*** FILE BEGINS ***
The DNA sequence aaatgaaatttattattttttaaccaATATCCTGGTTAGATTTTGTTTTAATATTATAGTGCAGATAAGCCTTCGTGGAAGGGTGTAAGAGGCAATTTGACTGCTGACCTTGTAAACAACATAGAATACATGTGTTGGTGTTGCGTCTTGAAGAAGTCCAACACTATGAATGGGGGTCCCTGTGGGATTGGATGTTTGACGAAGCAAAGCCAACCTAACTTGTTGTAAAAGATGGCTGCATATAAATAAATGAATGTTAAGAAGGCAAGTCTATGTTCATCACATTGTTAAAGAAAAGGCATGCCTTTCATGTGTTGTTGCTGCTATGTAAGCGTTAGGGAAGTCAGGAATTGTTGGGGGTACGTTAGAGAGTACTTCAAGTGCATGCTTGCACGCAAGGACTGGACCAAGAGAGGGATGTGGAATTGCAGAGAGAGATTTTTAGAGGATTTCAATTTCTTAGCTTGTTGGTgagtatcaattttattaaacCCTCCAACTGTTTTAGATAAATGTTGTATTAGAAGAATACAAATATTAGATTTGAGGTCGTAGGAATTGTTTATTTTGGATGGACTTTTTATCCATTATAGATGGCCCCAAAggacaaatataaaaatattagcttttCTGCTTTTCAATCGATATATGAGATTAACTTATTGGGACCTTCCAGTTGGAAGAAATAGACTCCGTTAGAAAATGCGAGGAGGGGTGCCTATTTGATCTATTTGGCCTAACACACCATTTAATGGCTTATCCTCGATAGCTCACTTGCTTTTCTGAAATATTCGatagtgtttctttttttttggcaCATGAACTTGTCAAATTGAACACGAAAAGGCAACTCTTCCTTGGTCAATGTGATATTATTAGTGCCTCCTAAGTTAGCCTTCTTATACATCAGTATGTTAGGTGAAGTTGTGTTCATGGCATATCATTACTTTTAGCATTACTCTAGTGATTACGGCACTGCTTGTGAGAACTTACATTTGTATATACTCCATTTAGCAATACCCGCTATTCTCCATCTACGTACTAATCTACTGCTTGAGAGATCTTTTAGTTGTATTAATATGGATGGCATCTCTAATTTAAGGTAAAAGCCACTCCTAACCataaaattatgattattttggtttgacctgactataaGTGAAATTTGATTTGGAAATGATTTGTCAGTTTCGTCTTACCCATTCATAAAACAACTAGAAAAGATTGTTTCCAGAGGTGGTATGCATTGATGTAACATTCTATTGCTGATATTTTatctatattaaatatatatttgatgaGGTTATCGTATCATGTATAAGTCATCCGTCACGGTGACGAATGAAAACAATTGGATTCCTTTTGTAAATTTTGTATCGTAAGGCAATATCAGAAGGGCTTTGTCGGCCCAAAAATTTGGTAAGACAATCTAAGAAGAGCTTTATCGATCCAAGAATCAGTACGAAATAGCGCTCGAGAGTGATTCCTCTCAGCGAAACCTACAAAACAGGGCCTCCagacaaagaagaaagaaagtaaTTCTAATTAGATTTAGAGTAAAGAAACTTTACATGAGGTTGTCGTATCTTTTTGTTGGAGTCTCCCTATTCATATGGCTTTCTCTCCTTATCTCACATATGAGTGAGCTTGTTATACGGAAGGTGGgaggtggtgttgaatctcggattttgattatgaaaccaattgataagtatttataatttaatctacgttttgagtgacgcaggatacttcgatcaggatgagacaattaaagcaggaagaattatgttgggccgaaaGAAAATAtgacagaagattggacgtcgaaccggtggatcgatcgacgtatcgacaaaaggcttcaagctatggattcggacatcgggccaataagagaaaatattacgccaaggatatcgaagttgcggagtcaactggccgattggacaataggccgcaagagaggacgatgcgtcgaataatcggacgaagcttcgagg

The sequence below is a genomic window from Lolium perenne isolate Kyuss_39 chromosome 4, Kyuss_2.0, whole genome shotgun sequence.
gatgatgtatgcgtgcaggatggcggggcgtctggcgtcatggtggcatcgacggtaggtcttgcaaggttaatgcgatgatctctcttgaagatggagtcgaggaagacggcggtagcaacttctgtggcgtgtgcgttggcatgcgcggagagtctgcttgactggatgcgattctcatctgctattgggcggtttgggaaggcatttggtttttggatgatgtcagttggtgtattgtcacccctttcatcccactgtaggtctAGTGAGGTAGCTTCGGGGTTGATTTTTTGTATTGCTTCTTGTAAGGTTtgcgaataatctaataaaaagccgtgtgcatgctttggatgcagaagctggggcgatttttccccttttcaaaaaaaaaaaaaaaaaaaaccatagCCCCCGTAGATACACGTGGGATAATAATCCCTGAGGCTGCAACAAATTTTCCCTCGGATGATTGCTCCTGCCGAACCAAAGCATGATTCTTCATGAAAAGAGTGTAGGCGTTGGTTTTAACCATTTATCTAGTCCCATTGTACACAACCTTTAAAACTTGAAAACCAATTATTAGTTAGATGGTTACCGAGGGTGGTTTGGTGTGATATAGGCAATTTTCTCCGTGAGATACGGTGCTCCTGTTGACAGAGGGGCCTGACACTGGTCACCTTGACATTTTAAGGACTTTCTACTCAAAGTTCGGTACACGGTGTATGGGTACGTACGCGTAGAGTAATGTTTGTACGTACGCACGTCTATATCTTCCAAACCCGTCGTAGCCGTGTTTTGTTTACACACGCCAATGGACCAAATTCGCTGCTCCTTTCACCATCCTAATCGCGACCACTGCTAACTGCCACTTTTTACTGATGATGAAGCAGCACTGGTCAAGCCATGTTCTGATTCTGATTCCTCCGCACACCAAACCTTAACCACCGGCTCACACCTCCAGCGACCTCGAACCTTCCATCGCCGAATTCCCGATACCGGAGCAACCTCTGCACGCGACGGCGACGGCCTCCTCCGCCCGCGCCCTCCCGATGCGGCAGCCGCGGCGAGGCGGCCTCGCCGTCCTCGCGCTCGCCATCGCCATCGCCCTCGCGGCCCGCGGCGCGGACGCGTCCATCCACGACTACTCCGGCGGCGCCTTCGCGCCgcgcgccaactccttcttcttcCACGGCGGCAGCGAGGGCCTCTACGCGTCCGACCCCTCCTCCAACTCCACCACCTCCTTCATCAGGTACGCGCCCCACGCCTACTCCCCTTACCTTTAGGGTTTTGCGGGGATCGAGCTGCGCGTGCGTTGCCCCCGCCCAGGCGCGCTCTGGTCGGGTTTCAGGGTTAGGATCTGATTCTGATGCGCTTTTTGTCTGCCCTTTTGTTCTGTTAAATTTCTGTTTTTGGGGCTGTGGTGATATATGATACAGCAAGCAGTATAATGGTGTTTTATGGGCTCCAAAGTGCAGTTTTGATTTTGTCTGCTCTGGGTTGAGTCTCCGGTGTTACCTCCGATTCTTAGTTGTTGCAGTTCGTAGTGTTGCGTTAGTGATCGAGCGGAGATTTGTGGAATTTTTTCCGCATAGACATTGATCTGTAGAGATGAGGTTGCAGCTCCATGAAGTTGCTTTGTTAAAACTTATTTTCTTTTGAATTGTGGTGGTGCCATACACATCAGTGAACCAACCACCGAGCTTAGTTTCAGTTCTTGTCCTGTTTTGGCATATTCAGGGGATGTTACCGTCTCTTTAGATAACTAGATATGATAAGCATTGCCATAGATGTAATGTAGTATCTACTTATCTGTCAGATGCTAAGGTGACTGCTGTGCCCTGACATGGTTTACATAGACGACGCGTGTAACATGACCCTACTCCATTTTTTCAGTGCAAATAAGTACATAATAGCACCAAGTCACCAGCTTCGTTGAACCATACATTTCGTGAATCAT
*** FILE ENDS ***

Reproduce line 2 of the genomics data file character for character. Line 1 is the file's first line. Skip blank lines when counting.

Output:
The sequence below is a genomic window from Lolium perenne isolate Kyuss_39 chromosome 4, Kyuss_2.0, whole genome shotgun sequence.